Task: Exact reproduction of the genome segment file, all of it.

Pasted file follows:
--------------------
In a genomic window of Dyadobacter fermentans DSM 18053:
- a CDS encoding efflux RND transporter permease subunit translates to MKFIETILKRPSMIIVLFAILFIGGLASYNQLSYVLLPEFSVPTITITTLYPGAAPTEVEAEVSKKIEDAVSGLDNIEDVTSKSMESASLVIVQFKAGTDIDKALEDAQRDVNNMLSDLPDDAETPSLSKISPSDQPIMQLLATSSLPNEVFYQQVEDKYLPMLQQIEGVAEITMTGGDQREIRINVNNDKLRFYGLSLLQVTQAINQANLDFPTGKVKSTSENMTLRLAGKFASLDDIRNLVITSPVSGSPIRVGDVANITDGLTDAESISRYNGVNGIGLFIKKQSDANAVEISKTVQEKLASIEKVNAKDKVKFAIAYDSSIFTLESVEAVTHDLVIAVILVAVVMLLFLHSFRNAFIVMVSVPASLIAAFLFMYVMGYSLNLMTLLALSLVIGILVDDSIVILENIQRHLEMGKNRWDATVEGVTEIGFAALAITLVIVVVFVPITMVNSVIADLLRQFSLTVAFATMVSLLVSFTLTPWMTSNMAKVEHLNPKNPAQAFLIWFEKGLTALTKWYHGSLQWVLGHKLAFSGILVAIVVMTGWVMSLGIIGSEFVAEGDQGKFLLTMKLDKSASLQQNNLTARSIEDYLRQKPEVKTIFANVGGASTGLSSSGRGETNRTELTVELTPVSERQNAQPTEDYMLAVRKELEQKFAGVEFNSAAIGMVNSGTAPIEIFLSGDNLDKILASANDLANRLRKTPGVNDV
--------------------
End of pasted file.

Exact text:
In a genomic window of Dyadobacter fermentans DSM 18053:
- a CDS encoding efflux RND transporter permease subunit translates to MKFIETILKRPSMIIVLFAILFIGGLASYNQLSYVLLPEFSVPTITITTLYPGAAPTEVEAEVSKKIEDAVSGLDNIEDVTSKSMESASLVIVQFKAGTDIDKALEDAQRDVNNMLSDLPDDAETPSLSKISPSDQPIMQLLATSSLPNEVFYQQVEDKYLPMLQQIEGVAEITMTGGDQREIRINVNNDKLRFYGLSLLQVTQAINQANLDFPTGKVKSTSENMTLRLAGKFASLDDIRNLVITSPVSGSPIRVGDVANITDGLTDAESISRYNGVNGIGLFIKKQSDANAVEISKTVQEKLASIEKVNAKDKVKFAIAYDSSIFTLESVEAVTHDLVIAVILVAVVMLLFLHSFRNAFIVMVSVPASLIAAFLFMYVMGYSLNLMTLLALSLVIGILVDDSIVILENIQRHLEMGKNRWDATVEGVTEIGFAALAITLVIVVVFVPITMVNSVIADLLRQFSLTVAFATMVSLLVSFTLTPWMTSNMAKVEHLNPKNPAQAFLIWFEKGLTALTKWYHGSLQWVLGHKLAFSGILVAIVVMTGWVMSLGIIGSEFVAEGDQGKFLLTMKLDKSASLQQNNLTARSIEDYLRQKPEVKTIFANVGGASTGLSSSGRGETNRTELTVELTPVSERQNAQPTEDYMLAVRKELEQKFAGVEFNSAAIGMVNSGTAPIEIFLSGDNLDKILASANDLANRLRKTPGVNDV